While doing a little digging at my parents’ home I stumbled across TOPIC, a mid-70s periodical published by the U.S. Information Agency for distribution in Africa. It was a general interest magazine on the technology, politics, business, arts, pop culture of the US. The magazines were sprinkled with articles on the “good works” the US was undertaking in Africa, Africans of note living and working in the US, as well as coverage of African arts/performance events in the US. There is also some plain old “USA, USA” flag waving (life in small town America, the economic/social progress of “the blacks”, American business culture, etc). Looking at TOPIC now, more than 30 years later, it is a great time capsule of American popular culture and print design of the mid-70s.
To wit: there is a piece on Design Works, one of 50 business created via the Bedford-Stuyvesant Restoration Corporation started by the late Sen. Bobby Kennedy to transform the Brooklyn, NYC neighborhood. It sourced financial resources to aid projects that rehabilitated housing, provided jobs as well as health, youth development, cultural and educational resources. Jackie Onassis provided the impetus for designing African-motif, American-designed fabrics, suggesting friends Doris and Leslie Tillett consult on a project in their own country (they had helped developing countries start their own design industries). Pull quotes from the article:
“The creative blending of traditional African art forms with with the American black experience has produced some of the most exciting fabrics available today.”
“At Design Works of Bedford-Stuyvesant, colorful silk-screen printed materials for home furnishings provide employment for three dozen residents of New York’s largest black community. Their African-inspired fabrics are sold through a decorator’s supply firm with showrooms throughout the United States, in Canada and Europe.”
Relatedly: Interview with Ivorian fashion designer Emeka Alams here.
WEBSITES: Another Africa: Unravelling a Hidden Continent. Founder Missla Libsekal’s beautiful site serves as a “contemporary vision of Africans, Africa and those related to the continent and its peoples in the areas of culture, art, fashion, architecture, design, music, photography and more ….”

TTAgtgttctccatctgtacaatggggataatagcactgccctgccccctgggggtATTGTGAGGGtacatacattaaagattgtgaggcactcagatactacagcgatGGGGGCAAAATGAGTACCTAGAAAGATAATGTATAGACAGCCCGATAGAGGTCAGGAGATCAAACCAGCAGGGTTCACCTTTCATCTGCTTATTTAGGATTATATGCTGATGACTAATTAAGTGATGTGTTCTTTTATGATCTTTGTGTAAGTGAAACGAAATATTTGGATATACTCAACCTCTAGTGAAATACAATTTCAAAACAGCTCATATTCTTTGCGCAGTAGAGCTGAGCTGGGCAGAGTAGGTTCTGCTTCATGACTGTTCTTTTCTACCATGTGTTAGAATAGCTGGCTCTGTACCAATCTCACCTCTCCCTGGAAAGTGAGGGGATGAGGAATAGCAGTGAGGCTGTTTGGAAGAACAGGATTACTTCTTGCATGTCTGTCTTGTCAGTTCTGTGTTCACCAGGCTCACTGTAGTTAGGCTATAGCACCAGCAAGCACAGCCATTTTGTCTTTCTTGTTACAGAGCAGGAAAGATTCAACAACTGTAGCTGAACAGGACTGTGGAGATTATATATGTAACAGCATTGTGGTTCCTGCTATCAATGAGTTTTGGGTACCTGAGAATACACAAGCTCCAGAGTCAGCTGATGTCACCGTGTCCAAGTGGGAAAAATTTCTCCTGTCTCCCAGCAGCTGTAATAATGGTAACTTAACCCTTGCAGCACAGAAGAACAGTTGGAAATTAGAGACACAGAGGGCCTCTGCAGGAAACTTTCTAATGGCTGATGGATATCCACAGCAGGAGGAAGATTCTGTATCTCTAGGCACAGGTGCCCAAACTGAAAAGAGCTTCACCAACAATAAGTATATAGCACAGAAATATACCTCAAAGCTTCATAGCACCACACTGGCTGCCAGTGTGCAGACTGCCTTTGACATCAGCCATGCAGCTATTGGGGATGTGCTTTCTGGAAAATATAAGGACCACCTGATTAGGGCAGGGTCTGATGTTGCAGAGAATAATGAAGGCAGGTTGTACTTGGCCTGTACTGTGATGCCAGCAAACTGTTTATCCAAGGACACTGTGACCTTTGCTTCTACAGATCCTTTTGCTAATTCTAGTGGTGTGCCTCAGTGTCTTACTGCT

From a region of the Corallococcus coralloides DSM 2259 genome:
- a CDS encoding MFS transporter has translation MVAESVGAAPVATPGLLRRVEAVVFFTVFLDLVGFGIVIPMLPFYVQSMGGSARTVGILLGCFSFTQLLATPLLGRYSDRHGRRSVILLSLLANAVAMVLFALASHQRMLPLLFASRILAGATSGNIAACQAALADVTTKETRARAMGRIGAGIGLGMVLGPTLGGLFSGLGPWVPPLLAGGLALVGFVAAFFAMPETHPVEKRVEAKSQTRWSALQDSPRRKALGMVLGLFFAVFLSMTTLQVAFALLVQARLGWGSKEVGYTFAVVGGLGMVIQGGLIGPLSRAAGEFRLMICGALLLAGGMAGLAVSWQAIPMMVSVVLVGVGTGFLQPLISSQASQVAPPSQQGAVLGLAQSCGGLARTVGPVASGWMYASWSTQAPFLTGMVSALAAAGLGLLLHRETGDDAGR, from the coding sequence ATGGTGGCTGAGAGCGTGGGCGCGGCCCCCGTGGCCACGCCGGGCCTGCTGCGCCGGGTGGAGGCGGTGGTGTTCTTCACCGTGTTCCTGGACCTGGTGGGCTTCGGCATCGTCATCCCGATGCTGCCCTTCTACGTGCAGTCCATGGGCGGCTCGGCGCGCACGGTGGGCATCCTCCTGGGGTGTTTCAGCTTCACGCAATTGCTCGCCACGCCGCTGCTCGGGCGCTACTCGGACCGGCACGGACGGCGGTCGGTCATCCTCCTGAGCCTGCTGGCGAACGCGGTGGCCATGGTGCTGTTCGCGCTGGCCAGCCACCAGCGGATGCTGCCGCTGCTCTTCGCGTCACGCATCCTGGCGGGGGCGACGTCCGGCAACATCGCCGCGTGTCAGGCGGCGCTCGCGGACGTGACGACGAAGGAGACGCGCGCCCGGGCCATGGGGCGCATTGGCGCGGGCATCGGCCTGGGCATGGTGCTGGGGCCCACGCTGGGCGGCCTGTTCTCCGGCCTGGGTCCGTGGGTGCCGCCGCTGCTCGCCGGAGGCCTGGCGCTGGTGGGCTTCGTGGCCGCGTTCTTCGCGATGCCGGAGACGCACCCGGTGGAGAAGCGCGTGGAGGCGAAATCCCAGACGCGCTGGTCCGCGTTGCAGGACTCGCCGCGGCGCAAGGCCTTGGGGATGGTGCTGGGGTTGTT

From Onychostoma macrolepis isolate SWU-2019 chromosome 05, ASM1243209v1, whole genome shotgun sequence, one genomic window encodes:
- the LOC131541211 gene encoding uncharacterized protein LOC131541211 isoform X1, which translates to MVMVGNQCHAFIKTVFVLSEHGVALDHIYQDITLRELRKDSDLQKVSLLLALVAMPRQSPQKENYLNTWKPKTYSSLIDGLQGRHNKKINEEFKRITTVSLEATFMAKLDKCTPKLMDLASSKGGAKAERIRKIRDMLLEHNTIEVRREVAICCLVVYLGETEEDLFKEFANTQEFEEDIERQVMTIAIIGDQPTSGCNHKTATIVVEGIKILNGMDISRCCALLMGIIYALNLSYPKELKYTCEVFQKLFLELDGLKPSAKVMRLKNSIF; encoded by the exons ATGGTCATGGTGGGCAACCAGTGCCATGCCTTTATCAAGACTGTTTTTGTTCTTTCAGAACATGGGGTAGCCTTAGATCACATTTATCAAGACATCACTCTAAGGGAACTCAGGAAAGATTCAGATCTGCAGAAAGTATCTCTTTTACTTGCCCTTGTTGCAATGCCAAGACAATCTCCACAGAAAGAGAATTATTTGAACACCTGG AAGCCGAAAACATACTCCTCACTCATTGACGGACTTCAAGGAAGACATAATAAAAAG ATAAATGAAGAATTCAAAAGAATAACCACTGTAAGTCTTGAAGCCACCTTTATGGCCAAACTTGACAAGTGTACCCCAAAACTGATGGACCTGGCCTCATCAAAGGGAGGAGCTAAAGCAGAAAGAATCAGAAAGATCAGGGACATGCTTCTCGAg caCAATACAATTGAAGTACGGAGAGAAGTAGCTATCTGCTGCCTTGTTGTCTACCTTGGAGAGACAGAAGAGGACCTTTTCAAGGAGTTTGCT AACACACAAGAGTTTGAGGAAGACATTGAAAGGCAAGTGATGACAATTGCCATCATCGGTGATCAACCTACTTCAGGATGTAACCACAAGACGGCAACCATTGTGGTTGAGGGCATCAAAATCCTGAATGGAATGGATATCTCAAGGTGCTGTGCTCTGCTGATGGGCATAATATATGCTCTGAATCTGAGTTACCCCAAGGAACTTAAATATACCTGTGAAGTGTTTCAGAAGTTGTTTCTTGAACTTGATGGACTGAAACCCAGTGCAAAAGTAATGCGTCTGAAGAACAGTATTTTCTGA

Screenshot from home page of Another Africa web site.
PHOTOGRAPHY: Delphine Diallo: The Great Vision Franco-Senegalese graphic artist/photographer’s portfolio site. Still love “Magic Photo Studio” series after first seeing it in Clam magazine a while ago.
Per the South African Journal of Photography Ernest Cole, South Africa’s first black photojournalist was born as Ernest Levi Tsoloane Kole. He started out his photography career as a studio assistant to a Chinese photographer; it took off when he asked Jurgen Schadeberg for a job at Drum magazine. It was while taking a correspondence course with the New York Institute of Photography that the staff there encouraged/helped him to start taking pictures of life under apartheid in South Africa. By tricking the government to reclassify him as a colored (enabled by the name change to “Cole”) he was able to get access to places other blacks would not have had. As a colored he was also able to sneak his images out of South Africa, that were made into the book “House of Bondage”. He never returned to South Africa, dying in exile and isolation in New York in 1990 a week after Nelson Mandela’s release.
The swenkas are a small group of Zulu working men which formed in South Africa following the abolishment of Apartheid.
These well-dressed men are proud and considered to serve as an inspiration to others. On Saturday nights, these men leave their work clothes behind and don highly fashionable quality suits to impress a judge, who is a randomly picked. Traditionally, the prize for the most stylish suit is cash, but on special occasions such as Christmas, the winner may receive a goat or a cow. This traditional fashion show still happens today, but it is unclear as to precisely when it was instigated. The men follow certain set values of Swanking, such as physical cleanliness, sobriety and above all self-respect.
It is not clear what the precise roots of the swenka culture are. There is the acapella Iscathamiya music, where the performers, inspired by African-American ragtime/jazz fashions took a sense of formality and elegance. Also like migrants everywhere else the workers needed to buy swanky outfits for their return home to show those they had left behind that they had made it in the big city, regardless of what the daily reality was (is) of life in the mines, the construction sites, and white homes where they worked. Regular competition seems to have raised it all into an art form and a subculture.
The three video clips below highlight the various threads that make up Swenka.
Mini-feature on the Zulu ISICATHAMIYA choir competitions in Johannesburg
“artsworld” feature on Iscathamiya choral and Swenka fashion competitions in Johannesburg